Putting scale-up finance attitudes and actions under the microscope

Finance is one of the key focus areas for the Scale-up Institute and a topic which is highlighted as a challenge by many of the scale-up businesses I have spoken to so far. I have heard war stories of venture capitalists who won’t consider investing outside London, frustrations with crowdfunding platforms, and much more in between. This is a common challenge which (in my opinion) needs to be addressed locally and nationally – politically and practically.

Last week I was lucky enough to attend the launch of the ScaleUp Institute’s latest report ‘SME Finance Monitor: The Scale-up Perspective’ which was hosted at the London Stock Exchange. This report builds on the annual SME Finance Monitor run by BDRC Continental (since 2011) and analyses scale-up business leaders’ opinions and actions from interviews conducted in 2015/2016. The full report (link below) shares much more, but here are some highlights:

  • Scale-ups and aspiring scale-ups are much more likely to be innovative, trade internationally and plan (produce management accounts and have a business plan) than SMEs.
  • A quarter of both scale-ups and aspirational scale-ups have been trading for 15 years+
  • 6 in 10 scale-ups (59%) have an owner or MD who is under 50 years old compared to 46% of other SMEs.
  • 17% of scale-up businesses studied are led by women and these businesses show particular traits such as being more likely to plan and innovate but less likely to be using finance.
  • When talking about barriers to growth (which scale-ups are more likely to identify than non-scale-ups), scale-ups in the South West showed some specific themes:
    • 19% saw the economic climate as a barrier (higher than the average of 9%)
    • 23% saw legislation/regulation as a barrier (higher than the average of 15%)
    • 16% saw the political uncertainty as a barrier (higher than the 11% average)
    • 13% saw access to finance as a barrier (higher than the 8% average)

The report also highlights an interesting analysis of the SME Finance Monitor commissioned by the British Business Bank. This work segments the SME population according (broadly) to their confidence in their own abilities relating to finance and their

perceptions of financial opportunities/threats. The four categories are a useful tool to help us to target our support and understand the themes in this community in relation to finance:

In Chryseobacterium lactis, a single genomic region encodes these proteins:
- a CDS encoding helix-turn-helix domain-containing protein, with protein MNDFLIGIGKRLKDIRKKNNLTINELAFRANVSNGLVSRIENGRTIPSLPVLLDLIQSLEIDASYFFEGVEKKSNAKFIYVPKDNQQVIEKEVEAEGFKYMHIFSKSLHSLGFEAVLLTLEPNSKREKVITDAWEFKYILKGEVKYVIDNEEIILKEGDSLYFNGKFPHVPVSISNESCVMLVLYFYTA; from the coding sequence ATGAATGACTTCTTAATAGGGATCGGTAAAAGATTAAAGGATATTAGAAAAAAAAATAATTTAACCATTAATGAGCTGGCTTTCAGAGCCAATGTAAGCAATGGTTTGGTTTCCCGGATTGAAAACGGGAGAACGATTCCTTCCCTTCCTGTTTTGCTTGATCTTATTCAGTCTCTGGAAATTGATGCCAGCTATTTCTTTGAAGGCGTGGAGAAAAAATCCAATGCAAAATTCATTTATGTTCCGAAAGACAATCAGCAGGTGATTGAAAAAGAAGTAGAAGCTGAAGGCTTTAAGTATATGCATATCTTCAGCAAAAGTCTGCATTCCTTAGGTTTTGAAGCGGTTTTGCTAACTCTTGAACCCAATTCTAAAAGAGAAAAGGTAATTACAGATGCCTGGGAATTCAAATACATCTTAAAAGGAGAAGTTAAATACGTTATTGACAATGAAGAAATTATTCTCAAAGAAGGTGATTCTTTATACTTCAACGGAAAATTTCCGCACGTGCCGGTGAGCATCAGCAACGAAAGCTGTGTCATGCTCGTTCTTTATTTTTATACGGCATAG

• Contented (62%) – undemanding and unworried, with little ambition for growth.
  • Fighters (12%) – trying to overcome obstacles to growth, somewhat ambitious, international and innovative.
  • Savvy Entrepreneurs (10%) – Likely to have a finance qualification and confidently innovative, international and formal.
  • Quicksilvers (16%) – fastest growing and most ambitious plans for growth but not entirely confident in assessing finance options and may have had issues with rejection from bank funding previously.

Finally, we were treated to a preview of some forthcoming research the ScaleUp Institute is undertaking with  Beauhurst which is currently underway (due to launch in November 2017). This work (so far) analyses nearly 4,000 ‘visible’ scale-up businesses (i.e. those who are identifiable through their accounts). The main take away, which loomed large over the boardroom was a single statement ‘Only 14% of scale-up businesses have used equity finance.’ It will be interesting to see what further insights this analysis provides when it is released in full in November – particularly for us as a region.

So, if scale-ups are more likely than ‘non scale-ups’ to be aware of available finance options, but only 14% of ‘visible’ scale-ups are receiving equity investment, as Irene Graham (CEO of Scale-up Institute) eloquently suggested, imagine what could be possible if the appetite and access to equity finance was greater and could be encouraged.

That brings me back to my role as Scale-up Enabler – the question that I need help answering is: what needs to change in the West of England for more scale-up businesses to take advantage of these finance opportunities and grow? There were lots of practical and policy ideas from colleagues around the table – if you’d like to add your view, please get in touch with me (details below).

Next steps

  • Please get in touch if you’d like to talk about what we can do in the West of England to support scale-ups through finance, my details are below
  • If you’re interested to find out more about the SME Finance Monitor data, it is available here and updated quarterly.
  • You can read the full report from Scale-up Institute and BDRC Continental, supported by British Business Bank, Beauhurst, London Stock Exchange and Better Business Finance here.

This blog series tells the story of the Scale-up Enabler, Briony Phillips. Briony joined the Engine Shed team on a 1 year contract in June 2017 funded by Business West, Engine Shed, The University of Bristol and the West of England Growth Hub. This group have a shared ambition – first, to identify scale-up businesses in the West of England region and to better understand their challenges and second, to design, facilitate and support initiatives that will make it easier for businesses to scale-up more effectively.

Briony – Scale-up Enabler